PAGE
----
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Open AccessArticle

Do Drinking Motives Mediate the Relationship between Neighborhood Characteristics and Alcohol Use among Adolescents?

by Gina Martin 1,2,3,*, Joanna Inchley 1,4 and Candace Currie 1
1
Child and Adolescent Health Research Unit, School of Medicine, University of St Andrews, St Andrews KY16 9TF, UK
2
Human Environments Analysis Laboratory, Western University, London, ON N6A 3K7, Canada
3
Department of Geography, Western University, London, ON N6A 3K7, Canada
4
MRC/CSO Social and Public Health Sciences Unit, University of Glasgow, Glasgow G2 3AX, UK
*
Author to whom correspondence should be addressed.
Int. J. Environ. Res. Public Health 2019, 16(5), 853; https://doi.org/10.3390/ijerph16050853
Received: 3 February 2019 / Revised: 3 March 2019 / Accepted: 4 March 2019 / Published: 8 March 2019
(This article belongs to the Special Issue Advanced Inequalities in Child and Adolescent Health and Well-being)
Adolescents not only vary in their alcohol use behavior but also in their motivations for drinking. Young people living in different neighborhoods may drink for different reasons. The aims of this study were to determine if neighborhood characteristics were associated with adolescent drinking motives, and whether drinking motives mediate the relationship between neighborhood context and regular alcohol use. Data from the Scottish Health Behaviours in School-aged Children 2010 survey of students in their 4th year of secondary school were used. The study included 1119 participants who had data on neighborhood characteristics and had used alcohol in the past year. Students were asked questions about the local area where they lived, their alcohol use, and their motives for drinking alcohol, based on the Drinking Motives Questionnaire Revised Short Form (DMQR-SF). Multilevel multivariable models and structural equation models were used in this study. Coping motives showed significant variation across neighborhoods. Structural equation models showed coping motives mediated the relationships between neighborhood deprivation, living in an accessible small-town, and neighborhood-level disorder with regular alcohol use. Public health policies that improve neighborhood conditions and develop adaptive strategies, aimed at improving alcohol-free methods for young people to cope better with life’s stresses, may be particularly effective in reducing inequalities in adolescent alcohol use if targeted at small towns and areas of increased deprivation. View Full-Text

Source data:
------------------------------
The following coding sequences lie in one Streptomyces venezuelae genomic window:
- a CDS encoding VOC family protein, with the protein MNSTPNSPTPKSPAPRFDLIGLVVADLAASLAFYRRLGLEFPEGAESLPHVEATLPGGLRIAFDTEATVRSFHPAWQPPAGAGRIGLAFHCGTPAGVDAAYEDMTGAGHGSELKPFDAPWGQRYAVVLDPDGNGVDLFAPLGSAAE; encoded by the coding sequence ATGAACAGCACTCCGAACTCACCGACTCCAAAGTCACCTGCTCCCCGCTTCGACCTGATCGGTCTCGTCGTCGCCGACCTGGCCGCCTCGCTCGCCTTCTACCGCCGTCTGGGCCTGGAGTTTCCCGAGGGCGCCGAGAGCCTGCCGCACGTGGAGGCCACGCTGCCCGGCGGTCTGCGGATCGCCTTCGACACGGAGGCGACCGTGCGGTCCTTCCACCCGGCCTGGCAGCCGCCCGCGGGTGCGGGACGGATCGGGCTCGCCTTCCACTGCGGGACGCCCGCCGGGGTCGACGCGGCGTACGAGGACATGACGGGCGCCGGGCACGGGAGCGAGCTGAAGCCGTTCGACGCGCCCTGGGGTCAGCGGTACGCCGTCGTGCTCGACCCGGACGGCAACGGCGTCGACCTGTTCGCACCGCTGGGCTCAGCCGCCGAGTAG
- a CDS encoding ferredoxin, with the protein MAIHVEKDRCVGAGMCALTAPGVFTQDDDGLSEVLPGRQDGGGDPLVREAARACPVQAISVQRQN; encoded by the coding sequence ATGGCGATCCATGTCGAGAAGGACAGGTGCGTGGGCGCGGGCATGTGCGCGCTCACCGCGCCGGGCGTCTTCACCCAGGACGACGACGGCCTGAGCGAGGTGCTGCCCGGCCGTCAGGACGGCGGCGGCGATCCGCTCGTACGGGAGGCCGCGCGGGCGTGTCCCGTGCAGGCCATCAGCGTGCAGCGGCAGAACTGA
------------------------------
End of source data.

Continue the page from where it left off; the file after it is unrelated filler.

Keywords: neighborhood; deprivation; drinking motives; adolescence; mediation, multilevel; urban; rural; social cohesion; disorder neighborhood; deprivation; drinking motives; adolescence; mediation, multilevel; urban; rural; social cohesion; disorder
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Martin, G.; Inchley, J.; Currie, C. Do Drinking Motives Mediate the Relationship between Neighborhood Characteristics and Alcohol Use among Adolescents? Int. J. Environ. Res. Public Health 2019, 16, 853.

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